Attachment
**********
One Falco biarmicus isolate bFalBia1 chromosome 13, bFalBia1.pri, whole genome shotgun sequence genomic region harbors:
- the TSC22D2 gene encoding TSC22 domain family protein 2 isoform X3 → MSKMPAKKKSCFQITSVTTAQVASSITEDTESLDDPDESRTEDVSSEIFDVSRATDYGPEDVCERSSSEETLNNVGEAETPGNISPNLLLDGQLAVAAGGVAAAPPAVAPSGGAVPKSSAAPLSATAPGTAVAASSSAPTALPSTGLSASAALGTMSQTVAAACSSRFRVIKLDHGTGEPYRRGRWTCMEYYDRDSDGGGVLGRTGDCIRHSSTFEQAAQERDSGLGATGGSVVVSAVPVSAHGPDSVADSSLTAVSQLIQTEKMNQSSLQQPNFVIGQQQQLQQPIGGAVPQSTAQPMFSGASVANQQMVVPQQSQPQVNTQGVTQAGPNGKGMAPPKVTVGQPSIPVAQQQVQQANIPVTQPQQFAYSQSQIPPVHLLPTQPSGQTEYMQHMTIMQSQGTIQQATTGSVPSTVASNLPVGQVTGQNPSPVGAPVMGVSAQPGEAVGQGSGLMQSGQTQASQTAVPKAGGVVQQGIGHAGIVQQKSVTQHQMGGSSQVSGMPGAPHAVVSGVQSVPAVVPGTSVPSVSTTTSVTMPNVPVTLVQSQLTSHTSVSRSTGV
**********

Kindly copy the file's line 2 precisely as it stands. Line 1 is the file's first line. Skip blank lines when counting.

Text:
- the TSC22D2 gene encoding TSC22 domain family protein 2 isoform X3 → MSKMPAKKKSCFQITSVTTAQVASSITEDTESLDDPDESRTEDVSSEIFDVSRATDYGPEDVCERSSSEETLNNVGEAETPGNISPNLLLDGQLAVAAGGVAAAPPAVAPSGGAVPKSSAAPLSATAPGTAVAASSSAPTALPSTGLSASAALGTMSQTVAAACSSRFRVIKLDHGTGEPYRRGRWTCMEYYDRDSDGGGVLGRTGDCIRHSSTFEQAAQERDSGLGATGGSVVVSAVPVSAHGPDSVADSSLTAVSQLIQTEKMNQSSLQQPNFVIGQQQQLQQPIGGAVPQSTAQPMFSGASVANQQMVVPQQSQPQVNTQGVTQAGPNGKGMAPPKVTVGQPSIPVAQQQVQQANIPVTQPQQFAYSQSQIPPVHLLPTQPSGQTEYMQHMTIMQSQGTIQQATTGSVPSTVASNLPVGQVTGQNPSPVGAPVMGVSAQPGEAVGQGSGLMQSGQTQASQTAVPKAGGVVQQGIGHAGIVQQKSVTQHQMGGSSQVSGMPGAPHAVVSGVQSVPAVVPGTSVPSVSTTTSVTMPNVPVTLVQSQLTSHTSVSRSTGV